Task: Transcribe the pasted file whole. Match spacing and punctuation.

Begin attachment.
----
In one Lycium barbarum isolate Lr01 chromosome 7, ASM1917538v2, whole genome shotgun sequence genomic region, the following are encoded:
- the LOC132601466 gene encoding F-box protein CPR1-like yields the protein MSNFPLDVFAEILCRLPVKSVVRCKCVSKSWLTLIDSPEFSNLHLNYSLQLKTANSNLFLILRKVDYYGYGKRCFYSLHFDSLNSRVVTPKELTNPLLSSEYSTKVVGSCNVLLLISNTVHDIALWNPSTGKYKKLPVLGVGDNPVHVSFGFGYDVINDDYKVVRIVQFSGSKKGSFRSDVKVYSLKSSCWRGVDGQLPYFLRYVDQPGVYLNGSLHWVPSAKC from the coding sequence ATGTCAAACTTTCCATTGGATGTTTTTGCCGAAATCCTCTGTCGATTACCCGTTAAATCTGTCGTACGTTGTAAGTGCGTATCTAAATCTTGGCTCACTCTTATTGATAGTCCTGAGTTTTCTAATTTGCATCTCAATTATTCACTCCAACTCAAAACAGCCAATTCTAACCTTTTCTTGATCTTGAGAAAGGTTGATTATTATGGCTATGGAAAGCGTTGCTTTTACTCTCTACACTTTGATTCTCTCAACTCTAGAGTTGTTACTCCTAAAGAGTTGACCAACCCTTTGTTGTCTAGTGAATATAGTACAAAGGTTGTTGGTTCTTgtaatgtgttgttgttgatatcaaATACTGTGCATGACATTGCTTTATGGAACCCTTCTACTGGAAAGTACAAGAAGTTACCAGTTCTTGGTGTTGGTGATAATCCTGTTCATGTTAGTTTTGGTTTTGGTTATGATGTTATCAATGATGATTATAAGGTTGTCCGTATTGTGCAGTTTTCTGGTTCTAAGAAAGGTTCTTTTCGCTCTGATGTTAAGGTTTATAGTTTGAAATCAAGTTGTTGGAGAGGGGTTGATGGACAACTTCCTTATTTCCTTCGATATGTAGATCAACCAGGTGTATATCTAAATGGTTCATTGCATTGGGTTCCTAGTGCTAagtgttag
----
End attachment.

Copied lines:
In one Lycium barbarum isolate Lr01 chromosome 7, ASM1917538v2, whole genome shotgun sequence genomic region, the following are encoded:
- the LOC132601466 gene encoding F-box protein CPR1-like yields the protein MSNFPLDVFAEILCRLPVKSVVRCKCVSKSWLTLIDSPEFSNLHLNYSLQLKTANSNLFLILRKVDYYGYGKRCFYSLHFDSLNSRVVTPKELTNPLLSSEYSTKVVGSCNVLLLISNTVHDIALWNPSTGKYKKLPVLGVGDNPVHVSFGFGYDVINDDYKVVRIVQFSGSKKGSFRSDVKVYSLKSSCWRGVDGQLPYFLRYVDQPGVYLNGSLHWVPSAKC from the coding sequence ATGTCAAACTTTCCATTGGATGTTTTTGCCGAAATCCTCTGTCGATTACCCGTTAAATCTGTCGTACGTTGTAAGTGCGTATCTAAATCTTGGCTCACTCTTATTGATAGTCCTGAGTTTTCTAATTTGCATCTCAATTATTCACTCCAACTCAAAACAGCCAATTCTAACCTTTTCTTGATCTTGAGAAAGGTTGATTATTATGGCTATGGAAAGCGTTGCTTTTACTCTCTACACTTTGATTCTCTCAACTCTAGAGTTGTTACTCCTAAAGAGTTGACCAACCCTTTGTTGTCTAGTGAATATAGTACAAAGGTTGTTGGTTCTTgtaatgtgttgttgttgatatcaaATACTGTGCATGACATTGCTTTATGGAACCCTTCTACTGGAAAGTACAAGAAGTTACCAGTTCTTGGTGTTGGTGATAATCCTGTTCATGTTAGTTTTGGTTTTGGTTATGATGTTATCAATGATGATTATAAGGTTGTCCGTATTGTGCAGTTTTCTGGTTCTAAGAAAGGTTCTTTTCGCTCTGATGTTAAGGTTTATAGTTTGAAATCAAGTTGTTGGAGAGGGGTTGATGGACAACTTCCTTATTTCCTTCGATATGTAGATCAACCAGGTGTATATCTAAATGGTTCATTGCATTGGGTTCCTAGTGCTAagtgttag